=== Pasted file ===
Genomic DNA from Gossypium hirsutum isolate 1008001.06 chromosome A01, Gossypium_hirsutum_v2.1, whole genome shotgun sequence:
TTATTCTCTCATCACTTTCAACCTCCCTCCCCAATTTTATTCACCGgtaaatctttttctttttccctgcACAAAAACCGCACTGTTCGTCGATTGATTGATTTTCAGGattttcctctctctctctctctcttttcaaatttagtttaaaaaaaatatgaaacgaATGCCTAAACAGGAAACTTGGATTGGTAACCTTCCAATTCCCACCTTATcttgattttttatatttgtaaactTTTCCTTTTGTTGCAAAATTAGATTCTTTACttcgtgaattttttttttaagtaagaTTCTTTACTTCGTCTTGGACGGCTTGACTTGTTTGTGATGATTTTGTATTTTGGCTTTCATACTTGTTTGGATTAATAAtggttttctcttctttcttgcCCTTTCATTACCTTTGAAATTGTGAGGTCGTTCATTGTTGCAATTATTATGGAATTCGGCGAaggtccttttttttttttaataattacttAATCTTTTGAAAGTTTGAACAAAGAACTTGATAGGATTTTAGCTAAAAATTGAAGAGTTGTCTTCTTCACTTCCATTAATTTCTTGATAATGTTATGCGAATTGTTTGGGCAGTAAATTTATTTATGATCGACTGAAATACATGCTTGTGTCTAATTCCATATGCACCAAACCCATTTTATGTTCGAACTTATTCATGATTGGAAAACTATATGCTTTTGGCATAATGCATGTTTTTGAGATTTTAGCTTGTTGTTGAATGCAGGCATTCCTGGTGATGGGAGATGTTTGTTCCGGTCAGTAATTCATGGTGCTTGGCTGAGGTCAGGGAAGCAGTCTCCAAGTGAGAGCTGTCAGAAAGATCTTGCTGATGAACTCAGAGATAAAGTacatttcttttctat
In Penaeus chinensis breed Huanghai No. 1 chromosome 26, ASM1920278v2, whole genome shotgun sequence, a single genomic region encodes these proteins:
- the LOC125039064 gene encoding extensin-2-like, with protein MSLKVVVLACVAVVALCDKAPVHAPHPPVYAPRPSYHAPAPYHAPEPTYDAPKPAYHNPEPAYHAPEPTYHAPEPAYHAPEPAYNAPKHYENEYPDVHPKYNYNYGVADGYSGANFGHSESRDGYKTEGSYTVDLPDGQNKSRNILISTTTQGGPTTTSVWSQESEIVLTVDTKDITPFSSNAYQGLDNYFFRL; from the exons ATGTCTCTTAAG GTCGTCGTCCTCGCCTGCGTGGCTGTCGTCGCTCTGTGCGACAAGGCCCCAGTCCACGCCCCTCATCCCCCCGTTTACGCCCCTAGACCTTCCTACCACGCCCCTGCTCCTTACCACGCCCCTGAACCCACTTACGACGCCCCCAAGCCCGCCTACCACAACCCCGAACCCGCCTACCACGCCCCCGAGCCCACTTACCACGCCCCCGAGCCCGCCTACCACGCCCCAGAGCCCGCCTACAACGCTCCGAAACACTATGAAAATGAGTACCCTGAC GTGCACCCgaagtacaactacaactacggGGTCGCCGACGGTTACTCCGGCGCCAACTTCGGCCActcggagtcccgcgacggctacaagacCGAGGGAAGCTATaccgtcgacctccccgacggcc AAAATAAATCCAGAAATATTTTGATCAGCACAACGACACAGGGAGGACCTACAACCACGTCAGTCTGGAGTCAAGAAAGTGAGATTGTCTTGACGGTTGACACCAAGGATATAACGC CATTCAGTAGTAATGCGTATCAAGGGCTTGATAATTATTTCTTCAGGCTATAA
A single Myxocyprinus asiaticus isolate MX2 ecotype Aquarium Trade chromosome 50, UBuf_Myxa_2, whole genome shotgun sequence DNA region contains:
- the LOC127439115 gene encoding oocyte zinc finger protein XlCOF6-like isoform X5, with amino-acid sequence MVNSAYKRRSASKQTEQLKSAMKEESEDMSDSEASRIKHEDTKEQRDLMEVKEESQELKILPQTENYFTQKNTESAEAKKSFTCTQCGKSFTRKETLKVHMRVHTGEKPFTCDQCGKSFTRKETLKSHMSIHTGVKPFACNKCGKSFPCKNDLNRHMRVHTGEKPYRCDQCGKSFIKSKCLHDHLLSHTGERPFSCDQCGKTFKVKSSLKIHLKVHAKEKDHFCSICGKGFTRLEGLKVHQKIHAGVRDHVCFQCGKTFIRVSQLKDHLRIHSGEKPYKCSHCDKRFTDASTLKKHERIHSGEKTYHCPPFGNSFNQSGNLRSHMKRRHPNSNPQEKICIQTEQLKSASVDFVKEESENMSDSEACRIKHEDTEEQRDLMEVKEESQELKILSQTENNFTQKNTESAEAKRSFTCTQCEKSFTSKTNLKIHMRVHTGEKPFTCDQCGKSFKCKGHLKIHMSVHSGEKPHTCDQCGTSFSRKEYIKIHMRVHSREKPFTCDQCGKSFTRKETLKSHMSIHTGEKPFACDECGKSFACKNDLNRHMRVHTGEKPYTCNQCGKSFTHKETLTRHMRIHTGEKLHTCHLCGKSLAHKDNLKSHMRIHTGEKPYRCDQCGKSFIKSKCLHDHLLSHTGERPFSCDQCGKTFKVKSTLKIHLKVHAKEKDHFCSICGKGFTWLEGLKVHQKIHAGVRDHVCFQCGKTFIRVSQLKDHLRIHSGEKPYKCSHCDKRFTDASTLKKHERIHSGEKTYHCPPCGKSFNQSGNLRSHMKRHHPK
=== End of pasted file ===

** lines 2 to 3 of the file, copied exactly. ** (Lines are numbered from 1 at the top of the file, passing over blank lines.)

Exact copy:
TTATTCTCTCATCACTTTCAACCTCCCTCCCCAATTTTATTCACCGgtaaatctttttctttttccctgcACAAAAACCGCACTGTTCGTCGATTGATTGATTTTCAGGattttcctctctctctctctctcttttcaaatttagtttaaaaaaaatatgaaacgaATGCCTAAACAGGAAACTTGGATTGGTAACCTTCCAATTCCCACCTTATcttgattttttatatttgtaaactTTTCCTTTTGTTGCAAAATTAGATTCTTTACttcgtgaattttttttttaagtaagaTTCTTTACTTCGTCTTGGACGGCTTGACTTGTTTGTGATGATTTTGTATTTTGGCTTTCATACTTGTTTGGATTAATAAtggttttctcttctttcttgcCCTTTCATTACCTTTGAAATTGTGAGGTCGTTCATTGTTGCAATTATTATGGAATTCGGCGAaggtccttttttttttttaataattacttAATCTTTTGAAAGTTTGAACAAAGAACTTGATAGGATTTTAGCTAAAAATTGAAGAGTTGTCTTCTTCACTTCCATTAATTTCTTGATAATGTTATGCGAATTGTTTGGGCAGTAAATTTATTTATGATCGACTGAAATACATGCTTGTGTCTAATTCCATATGCACCAAACCCATTTTATGTTCGAACTTATTCATGATTGGAAAACTATATGCTTTTGGCATAATGCATGTTTTTGAGATTTTAGCTTGTTGTTGAATGCAGGCATTCCTGGTGATGGGAGATGTTTGTTCCGGTCAGTAATTCATGGTGCTTGGCTGAGGTCAGGGAAGCAGTCTCCAAGTGAGAGCTGTCAGAAAGATCTTGCTGATGAACTCAGAGATAAAGTacatttcttttctat
In Penaeus chinensis breed Huanghai No. 1 chromosome 26, ASM1920278v2, whole genome shotgun sequence, a single genomic region encodes these proteins: